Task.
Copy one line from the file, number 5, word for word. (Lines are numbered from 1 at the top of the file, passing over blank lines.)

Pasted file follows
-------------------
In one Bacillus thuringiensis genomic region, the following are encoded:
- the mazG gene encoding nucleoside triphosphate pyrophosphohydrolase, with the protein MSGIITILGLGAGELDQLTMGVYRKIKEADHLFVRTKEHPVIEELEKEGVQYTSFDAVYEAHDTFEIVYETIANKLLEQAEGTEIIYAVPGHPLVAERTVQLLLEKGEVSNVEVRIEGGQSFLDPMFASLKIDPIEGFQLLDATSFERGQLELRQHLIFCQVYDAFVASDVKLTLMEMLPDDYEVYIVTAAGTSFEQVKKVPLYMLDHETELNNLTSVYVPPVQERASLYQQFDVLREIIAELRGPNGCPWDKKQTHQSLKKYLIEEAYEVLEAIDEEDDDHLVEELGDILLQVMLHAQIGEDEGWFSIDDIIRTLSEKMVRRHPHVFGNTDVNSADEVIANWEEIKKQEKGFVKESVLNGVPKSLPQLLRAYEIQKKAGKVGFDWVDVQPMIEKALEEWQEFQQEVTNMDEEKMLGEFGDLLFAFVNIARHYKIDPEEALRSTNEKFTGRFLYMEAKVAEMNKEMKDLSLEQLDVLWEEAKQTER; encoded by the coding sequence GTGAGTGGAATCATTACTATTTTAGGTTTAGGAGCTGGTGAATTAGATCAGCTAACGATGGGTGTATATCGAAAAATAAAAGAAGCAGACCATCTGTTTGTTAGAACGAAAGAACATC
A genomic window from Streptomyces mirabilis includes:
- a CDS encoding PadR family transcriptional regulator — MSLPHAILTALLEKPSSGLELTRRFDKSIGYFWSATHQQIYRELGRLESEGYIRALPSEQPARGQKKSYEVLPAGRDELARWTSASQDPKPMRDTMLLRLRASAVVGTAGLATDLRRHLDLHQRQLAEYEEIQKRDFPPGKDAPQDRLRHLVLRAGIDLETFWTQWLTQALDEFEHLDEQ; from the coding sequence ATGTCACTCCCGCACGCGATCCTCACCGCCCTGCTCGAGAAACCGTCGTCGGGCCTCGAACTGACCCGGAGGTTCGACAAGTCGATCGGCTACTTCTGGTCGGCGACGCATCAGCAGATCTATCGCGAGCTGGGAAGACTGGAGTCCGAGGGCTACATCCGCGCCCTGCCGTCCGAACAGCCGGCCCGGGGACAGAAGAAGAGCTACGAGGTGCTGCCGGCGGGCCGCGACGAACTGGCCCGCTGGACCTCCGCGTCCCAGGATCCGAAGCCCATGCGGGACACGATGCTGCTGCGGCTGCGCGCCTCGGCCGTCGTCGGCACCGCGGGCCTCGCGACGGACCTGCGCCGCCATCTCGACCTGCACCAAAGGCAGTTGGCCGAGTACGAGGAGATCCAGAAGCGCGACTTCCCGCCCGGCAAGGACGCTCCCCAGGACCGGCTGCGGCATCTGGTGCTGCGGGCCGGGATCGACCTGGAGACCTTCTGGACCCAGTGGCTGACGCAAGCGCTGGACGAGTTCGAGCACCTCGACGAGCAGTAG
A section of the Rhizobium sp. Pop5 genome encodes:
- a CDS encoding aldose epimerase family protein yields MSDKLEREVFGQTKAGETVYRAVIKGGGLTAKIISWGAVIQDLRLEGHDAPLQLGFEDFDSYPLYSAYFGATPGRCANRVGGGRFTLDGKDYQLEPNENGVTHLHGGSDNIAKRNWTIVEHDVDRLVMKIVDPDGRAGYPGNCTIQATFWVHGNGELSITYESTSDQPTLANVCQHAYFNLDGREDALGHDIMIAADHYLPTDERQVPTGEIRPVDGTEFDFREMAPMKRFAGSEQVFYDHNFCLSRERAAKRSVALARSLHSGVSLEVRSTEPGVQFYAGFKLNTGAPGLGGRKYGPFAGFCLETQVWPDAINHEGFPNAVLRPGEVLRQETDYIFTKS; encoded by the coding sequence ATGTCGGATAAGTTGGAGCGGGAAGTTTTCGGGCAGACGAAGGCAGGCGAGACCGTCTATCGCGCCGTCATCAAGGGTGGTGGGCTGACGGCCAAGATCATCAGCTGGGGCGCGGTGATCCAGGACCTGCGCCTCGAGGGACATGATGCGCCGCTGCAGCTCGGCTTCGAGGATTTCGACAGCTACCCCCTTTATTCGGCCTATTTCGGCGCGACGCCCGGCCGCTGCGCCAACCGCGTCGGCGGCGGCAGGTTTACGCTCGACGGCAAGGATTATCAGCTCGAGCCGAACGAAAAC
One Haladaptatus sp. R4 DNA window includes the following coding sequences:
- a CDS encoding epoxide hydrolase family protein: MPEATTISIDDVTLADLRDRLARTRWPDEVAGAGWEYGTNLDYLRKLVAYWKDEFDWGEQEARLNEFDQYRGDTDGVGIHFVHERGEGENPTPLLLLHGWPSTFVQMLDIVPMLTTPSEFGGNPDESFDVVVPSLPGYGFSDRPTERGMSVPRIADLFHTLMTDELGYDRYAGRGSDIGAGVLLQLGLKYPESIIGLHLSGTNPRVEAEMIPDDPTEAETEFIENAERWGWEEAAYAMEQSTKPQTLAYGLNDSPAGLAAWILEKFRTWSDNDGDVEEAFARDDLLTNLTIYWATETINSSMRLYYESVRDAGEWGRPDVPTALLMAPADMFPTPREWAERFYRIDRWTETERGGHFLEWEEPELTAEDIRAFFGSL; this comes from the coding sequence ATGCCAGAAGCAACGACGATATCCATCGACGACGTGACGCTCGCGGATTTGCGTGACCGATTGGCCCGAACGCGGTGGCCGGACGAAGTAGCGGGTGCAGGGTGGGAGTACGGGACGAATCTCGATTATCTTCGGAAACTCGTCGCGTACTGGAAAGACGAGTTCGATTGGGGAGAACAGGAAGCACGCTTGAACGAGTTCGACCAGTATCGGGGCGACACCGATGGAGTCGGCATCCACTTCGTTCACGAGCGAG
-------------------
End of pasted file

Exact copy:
A section of the Rhizobium sp. Pop5 genome encodes: